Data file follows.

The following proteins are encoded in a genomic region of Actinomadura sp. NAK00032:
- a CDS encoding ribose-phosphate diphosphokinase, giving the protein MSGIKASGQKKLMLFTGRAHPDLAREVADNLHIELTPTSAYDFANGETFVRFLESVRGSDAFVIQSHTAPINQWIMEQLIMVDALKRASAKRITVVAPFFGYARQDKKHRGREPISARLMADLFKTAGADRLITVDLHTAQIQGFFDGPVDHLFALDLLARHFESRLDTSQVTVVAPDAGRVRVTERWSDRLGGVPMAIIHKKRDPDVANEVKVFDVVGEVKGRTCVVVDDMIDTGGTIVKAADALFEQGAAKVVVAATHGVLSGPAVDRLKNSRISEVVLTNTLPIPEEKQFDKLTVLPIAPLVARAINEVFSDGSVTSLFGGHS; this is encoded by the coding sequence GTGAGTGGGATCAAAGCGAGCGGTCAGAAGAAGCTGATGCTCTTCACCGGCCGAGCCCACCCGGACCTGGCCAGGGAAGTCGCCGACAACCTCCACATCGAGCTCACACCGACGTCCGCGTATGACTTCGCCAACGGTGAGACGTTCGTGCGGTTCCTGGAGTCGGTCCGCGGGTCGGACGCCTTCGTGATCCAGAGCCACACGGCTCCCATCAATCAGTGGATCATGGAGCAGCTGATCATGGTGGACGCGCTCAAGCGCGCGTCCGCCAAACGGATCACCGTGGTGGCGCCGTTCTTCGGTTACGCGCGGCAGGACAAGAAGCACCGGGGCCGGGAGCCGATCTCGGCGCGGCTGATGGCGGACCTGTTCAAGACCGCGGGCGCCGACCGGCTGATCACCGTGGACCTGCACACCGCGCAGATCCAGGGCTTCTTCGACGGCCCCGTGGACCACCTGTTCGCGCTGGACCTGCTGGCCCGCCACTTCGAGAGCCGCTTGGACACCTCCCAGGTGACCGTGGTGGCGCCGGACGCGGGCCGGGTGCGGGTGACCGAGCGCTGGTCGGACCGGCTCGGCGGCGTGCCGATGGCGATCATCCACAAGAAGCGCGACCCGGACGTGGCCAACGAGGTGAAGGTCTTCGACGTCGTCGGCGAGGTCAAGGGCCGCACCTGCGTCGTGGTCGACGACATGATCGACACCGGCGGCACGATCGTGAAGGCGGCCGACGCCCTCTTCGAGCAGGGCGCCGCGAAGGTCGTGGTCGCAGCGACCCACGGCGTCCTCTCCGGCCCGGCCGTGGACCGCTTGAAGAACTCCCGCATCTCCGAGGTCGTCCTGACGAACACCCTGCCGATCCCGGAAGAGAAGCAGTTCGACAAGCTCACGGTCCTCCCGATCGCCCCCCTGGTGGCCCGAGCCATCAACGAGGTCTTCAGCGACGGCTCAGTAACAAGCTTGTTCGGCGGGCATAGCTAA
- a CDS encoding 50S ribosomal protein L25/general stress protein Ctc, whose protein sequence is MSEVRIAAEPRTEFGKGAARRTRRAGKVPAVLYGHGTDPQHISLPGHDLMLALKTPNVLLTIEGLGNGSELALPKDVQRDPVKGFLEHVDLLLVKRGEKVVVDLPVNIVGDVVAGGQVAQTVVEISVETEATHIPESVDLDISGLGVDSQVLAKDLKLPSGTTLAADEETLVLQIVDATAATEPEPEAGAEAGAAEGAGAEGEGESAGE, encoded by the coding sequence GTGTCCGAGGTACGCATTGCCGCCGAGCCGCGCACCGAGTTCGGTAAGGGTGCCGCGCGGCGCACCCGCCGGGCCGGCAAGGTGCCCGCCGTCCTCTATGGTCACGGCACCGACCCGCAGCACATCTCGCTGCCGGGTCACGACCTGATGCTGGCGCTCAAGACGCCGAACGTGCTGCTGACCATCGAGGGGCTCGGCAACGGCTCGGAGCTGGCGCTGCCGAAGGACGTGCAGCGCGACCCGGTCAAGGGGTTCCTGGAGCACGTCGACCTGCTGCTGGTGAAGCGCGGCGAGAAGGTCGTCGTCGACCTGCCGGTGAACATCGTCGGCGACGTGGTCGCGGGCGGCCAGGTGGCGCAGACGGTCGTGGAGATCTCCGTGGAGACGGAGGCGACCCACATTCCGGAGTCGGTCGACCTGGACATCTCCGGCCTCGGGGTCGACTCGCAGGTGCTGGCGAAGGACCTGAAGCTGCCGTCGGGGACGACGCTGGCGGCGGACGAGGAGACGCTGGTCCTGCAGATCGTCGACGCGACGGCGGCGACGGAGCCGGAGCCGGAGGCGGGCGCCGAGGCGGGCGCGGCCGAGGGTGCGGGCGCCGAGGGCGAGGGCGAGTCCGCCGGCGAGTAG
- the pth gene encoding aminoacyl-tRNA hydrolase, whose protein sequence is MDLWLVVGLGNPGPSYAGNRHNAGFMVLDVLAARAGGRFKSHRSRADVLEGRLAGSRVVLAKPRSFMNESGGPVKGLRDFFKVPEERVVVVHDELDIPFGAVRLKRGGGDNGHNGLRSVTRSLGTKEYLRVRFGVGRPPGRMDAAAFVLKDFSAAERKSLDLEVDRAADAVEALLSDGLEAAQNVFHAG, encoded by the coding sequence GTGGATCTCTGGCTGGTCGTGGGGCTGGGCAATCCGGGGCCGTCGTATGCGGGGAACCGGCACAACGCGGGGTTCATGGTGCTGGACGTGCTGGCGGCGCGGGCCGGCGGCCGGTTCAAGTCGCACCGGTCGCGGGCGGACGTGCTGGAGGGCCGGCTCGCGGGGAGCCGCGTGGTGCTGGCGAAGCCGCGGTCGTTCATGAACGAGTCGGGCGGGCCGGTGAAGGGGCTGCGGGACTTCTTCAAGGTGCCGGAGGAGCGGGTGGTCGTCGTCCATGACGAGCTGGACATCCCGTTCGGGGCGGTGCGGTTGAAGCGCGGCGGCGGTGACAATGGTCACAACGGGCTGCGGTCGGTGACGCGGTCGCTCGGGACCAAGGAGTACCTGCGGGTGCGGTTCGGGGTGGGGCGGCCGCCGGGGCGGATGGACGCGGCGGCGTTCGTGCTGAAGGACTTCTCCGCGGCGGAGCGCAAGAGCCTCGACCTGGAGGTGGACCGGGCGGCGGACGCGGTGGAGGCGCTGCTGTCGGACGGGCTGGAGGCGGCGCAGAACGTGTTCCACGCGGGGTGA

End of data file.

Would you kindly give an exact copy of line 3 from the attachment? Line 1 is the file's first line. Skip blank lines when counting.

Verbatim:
- a CDS encoding 50S ribosomal protein L25/general stress protein Ctc, whose protein sequence is MSEVRIAAEPRTEFGKGAARRTRRAGKVPAVLYGHGTDPQHISLPGHDLMLALKTPNVLLTIEGLGNGSELALPKDVQRDPVKGFLEHVDLLLVKRGEKVVVDLPVNIVGDVVAGGQVAQTVVEISVETEATHIPESVDLDISGLGVDSQVLAKDLKLPSGTTLAADEETLVLQIVDATAATEPEPEAGAEAGAAEGAGAEGEGESAGE, encoded by the coding sequence GTGTCCGAGGTACGCATTGCCGCCGAGCCGCGCACCGAGTTCGGTAAGGGTGCCGCGCGGCGCACCCGCCGGGCCGGCAAGGTGCCCGCCGTCCTCTATGGTCACGGCACCGACCCGCAGCACATCTCGCTGCCGGGTCACGACCTGATGCTGGCGCTCAAGACGCCGAACGTGCTGCTGACCATCGAGGGGCTCGGCAACGGCTCGGAGCTGGCGCTGCCGAAGGACGTGCAGCGCGACCCGGTCAAGGGGTTCCTGGAGCACGTCGACCTGCTGCTGGTGAAGCGCGGCGAGAAGGTCGTCGTCGACCTGCCGGTGAACATCGTCGGCGACGTGGTCGCGGGCGGCCAGGTGGCGCAGACGGTCGTGGAGATCTCCGTGGAGACGGAGGCGACCCACATTCCGGAGTCGGTCGACCTGGACATCTCCGGCCTCGGGGTCGACTCGCAGGTGCTGGCGAAGGACCTGAAGCTGCCGTCGGGGACGACGCTGGCGGCGGACGAGGAGACGCTGGTCCTGCAGATCGTCGACGCGACGGCGGCGACGGAGCCGGAGCCGGAGGCGGGCGCCGAGGCGGGCGCGGCCGAGGGTGCGGGCGCCGAGGGCGAGGGCGAGTCCGCCGGCGAGTAG